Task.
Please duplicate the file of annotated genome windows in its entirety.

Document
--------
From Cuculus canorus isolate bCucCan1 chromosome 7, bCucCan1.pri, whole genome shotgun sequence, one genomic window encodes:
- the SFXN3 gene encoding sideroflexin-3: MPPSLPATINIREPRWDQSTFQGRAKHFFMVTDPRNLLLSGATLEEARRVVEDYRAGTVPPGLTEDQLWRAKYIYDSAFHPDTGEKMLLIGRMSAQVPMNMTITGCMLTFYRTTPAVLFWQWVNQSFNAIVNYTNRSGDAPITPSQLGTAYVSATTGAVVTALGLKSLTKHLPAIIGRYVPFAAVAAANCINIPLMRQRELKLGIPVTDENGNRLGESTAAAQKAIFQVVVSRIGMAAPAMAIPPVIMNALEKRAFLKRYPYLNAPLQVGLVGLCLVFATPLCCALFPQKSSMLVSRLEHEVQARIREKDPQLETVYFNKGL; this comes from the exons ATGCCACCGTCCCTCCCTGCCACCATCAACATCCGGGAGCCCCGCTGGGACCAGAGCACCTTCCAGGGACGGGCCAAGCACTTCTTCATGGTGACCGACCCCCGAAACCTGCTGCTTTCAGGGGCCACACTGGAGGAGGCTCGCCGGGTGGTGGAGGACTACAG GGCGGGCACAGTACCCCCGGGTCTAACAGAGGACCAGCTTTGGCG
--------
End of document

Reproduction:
From Cuculus canorus isolate bCucCan1 chromosome 7, bCucCan1.pri, whole genome shotgun sequence, one genomic window encodes:
- the SFXN3 gene encoding sideroflexin-3: MPPSLPATINIREPRWDQSTFQGRAKHFFMVTDPRNLLLSGATLEEARRVVEDYRAGTVPPGLTEDQLWRAKYIYDSAFHPDTGEKMLLIGRMSAQVPMNMTITGCMLTFYRTTPAVLFWQWVNQSFNAIVNYTNRSGDAPITPSQLGTAYVSATTGAVVTALGLKSLTKHLPAIIGRYVPFAAVAAANCINIPLMRQRELKLGIPVTDENGNRLGESTAAAQKAIFQVVVSRIGMAAPAMAIPPVIMNALEKRAFLKRYPYLNAPLQVGLVGLCLVFATPLCCALFPQKSSMLVSRLEHEVQARIREKDPQLETVYFNKGL; this comes from the exons ATGCCACCGTCCCTCCCTGCCACCATCAACATCCGGGAGCCCCGCTGGGACCAGAGCACCTTCCAGGGACGGGCCAAGCACTTCTTCATGGTGACCGACCCCCGAAACCTGCTGCTTTCAGGGGCCACACTGGAGGAGGCTCGCCGGGTGGTGGAGGACTACAG GGCGGGCACAGTACCCCCGGGTCTAACAGAGGACCAGCTTTGGCG